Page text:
the home of a nomad

...continuing my thoughts on "home and from"...

Alternately entitled, "in defense of hanging things on the walls as soon as you move in."

We never hired movers when I was a kid. We moved 14 times and always did our own packing, transporting, and unpacking. We kids were responsible for packing and unpacking our own rooms as well as helping Mom with whatever she told us to do. I've heard that nomads don't accumulate stuff the way nonnomads do. If this is true, well, I am appalled. Because we had a LOT of boxes to pack and unpack every year or two.

We hired movers the first time we moved within Kenya. Labor is cheaper here, and renting a truck to move ourselves would have cost close to the same amount. They packed, moved, and unpacked us within a day.

All of the boxes were labeled according to the room they came from, and would be taken to that room in the new house, but I still needed to direct traffic a bit since we were moving into a house with a different configuration of rooms.

I rearranged the kitchen after they left, but at least everything was out and usable. They reconnected the gas cylinder to the stove. They set up all the beds, including mosquito nets, which is really the most important thing to do on move-in day.

Before they left, they asked me where I wanted my pictures hung and got them on the walls for me! It felt so good. We were immediately home. Yes, we had to get used to living in a new town. Nate was afraid of his new school and missed his friends. But our house was home already.

I love having things on my walls. My walls aren't Pinterest-worthy or anything fancy. I'm not even showing a picture of them here. But it's things I like to look at: pictures of us, paintings, memories, some of our own artwork. I like to keep certain things in certain rooms. Family portraits in the dining room, safari paintings in the living room, boys' artwork and cartoon character prints in the boys' room. The above 10 year old postcard near my desk. Always. That's just my style.

Decorating is one of the first things I do, pretty soon after unpacking the kitchen. If I need holes drilled in the walls, I wait for Rodgers to do them all at once, but I still lean the pictures against the walls under their designated hanging space.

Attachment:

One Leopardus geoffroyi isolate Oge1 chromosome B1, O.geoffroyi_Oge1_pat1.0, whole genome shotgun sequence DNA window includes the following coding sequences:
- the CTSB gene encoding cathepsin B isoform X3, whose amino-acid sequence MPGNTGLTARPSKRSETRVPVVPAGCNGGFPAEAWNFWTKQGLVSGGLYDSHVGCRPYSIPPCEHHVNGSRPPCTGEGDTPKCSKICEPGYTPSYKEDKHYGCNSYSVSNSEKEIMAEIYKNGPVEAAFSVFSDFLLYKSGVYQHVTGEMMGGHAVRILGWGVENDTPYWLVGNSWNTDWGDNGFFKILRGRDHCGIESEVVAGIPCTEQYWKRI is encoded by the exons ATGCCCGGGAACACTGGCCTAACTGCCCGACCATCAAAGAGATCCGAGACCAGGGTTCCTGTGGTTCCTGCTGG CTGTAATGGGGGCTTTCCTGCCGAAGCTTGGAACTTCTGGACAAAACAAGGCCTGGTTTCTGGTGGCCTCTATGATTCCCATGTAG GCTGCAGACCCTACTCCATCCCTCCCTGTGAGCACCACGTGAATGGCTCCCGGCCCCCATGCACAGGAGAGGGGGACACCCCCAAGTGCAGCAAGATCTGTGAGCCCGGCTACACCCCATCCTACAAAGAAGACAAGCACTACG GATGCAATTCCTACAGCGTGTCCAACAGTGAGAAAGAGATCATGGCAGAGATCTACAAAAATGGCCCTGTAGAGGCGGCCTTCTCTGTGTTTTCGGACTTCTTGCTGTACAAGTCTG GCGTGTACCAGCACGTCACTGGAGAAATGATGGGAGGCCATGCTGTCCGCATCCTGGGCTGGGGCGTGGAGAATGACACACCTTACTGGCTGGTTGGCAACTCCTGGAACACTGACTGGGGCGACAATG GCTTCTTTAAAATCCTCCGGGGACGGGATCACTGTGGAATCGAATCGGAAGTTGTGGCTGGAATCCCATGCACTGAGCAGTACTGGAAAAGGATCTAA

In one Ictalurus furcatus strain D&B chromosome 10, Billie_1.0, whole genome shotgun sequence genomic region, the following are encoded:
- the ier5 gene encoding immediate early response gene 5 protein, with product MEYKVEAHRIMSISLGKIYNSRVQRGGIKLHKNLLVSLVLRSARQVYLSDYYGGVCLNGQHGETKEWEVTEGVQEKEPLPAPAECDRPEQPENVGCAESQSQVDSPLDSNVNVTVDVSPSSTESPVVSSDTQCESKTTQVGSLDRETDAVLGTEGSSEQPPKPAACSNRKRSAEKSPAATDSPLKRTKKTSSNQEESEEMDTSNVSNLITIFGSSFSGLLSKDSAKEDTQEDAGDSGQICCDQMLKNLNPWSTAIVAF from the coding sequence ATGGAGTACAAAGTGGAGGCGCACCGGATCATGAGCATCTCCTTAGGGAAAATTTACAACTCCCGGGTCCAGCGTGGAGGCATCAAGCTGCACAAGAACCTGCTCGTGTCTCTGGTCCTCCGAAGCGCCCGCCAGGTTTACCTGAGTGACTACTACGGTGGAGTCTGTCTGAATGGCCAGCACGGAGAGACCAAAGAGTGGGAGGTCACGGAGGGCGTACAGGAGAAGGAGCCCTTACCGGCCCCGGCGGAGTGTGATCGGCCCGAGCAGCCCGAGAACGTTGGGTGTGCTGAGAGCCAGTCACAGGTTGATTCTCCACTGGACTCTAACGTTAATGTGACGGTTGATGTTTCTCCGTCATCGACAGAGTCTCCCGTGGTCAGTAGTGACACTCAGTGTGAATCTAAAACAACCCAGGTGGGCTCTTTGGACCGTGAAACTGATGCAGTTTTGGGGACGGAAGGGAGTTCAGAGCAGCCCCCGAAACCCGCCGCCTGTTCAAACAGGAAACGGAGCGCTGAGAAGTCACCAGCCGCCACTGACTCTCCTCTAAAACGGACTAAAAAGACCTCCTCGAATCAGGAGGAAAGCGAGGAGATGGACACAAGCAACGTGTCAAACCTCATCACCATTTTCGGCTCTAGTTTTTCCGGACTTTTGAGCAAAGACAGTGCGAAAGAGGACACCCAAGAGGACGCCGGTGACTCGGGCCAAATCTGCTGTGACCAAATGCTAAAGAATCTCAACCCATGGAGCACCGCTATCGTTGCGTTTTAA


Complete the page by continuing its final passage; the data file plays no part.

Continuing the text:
The point, to me, isn't to have a house decorated like a magazine spread. It isn't to impress people with our stylish taste. It's to create a familiar space in an unfamiliar (and possibly less-than-ideal) house. As nomads, we don't amass tons of memories in one home - we don't live anywhere long enough for that. We bring memories with us, in the form of family portraits, trinkets, souvenirs, the boys' drawings and paintings.

We only stayed in that house (the one the movers moved us into) for 6 months. The floor was severely slanted and full of holes. There was hardly ever running water. The plaster on the walls was mainly made of sand and crumbled if touched. We only had ceilings in half of the house. There were screens and bars but no glass on the windows. But it was our home for those 6 months. It was a haven at the end of a long day. We made a few memories there. We laughed and played and cried and learned and grew.

This week, Velvet Ashes is discussing "Nest."


  1. Yes, there really is something about having your things on the walls! It's become habit now when we pack our home to leave the things on the wall until the very last thing to pack. Once things are off the wall, it doesn't feel like home anymore. It's my little effort to help lessen the transitions of our transition-filled life! So glad you linked up. Really enjoying getting to know you here and on Instagram! :)

  2. I'm finally getting caught up on my blog reading, saw your post title, and thought, "Yes!" I like to get the pictures hung too, as soon as I know where the big furniture is going to go. I makes a new house feel familiar and homey, just like you said, it also gets them out of reach of all the little hands in our family that might accidentally tear or break them.


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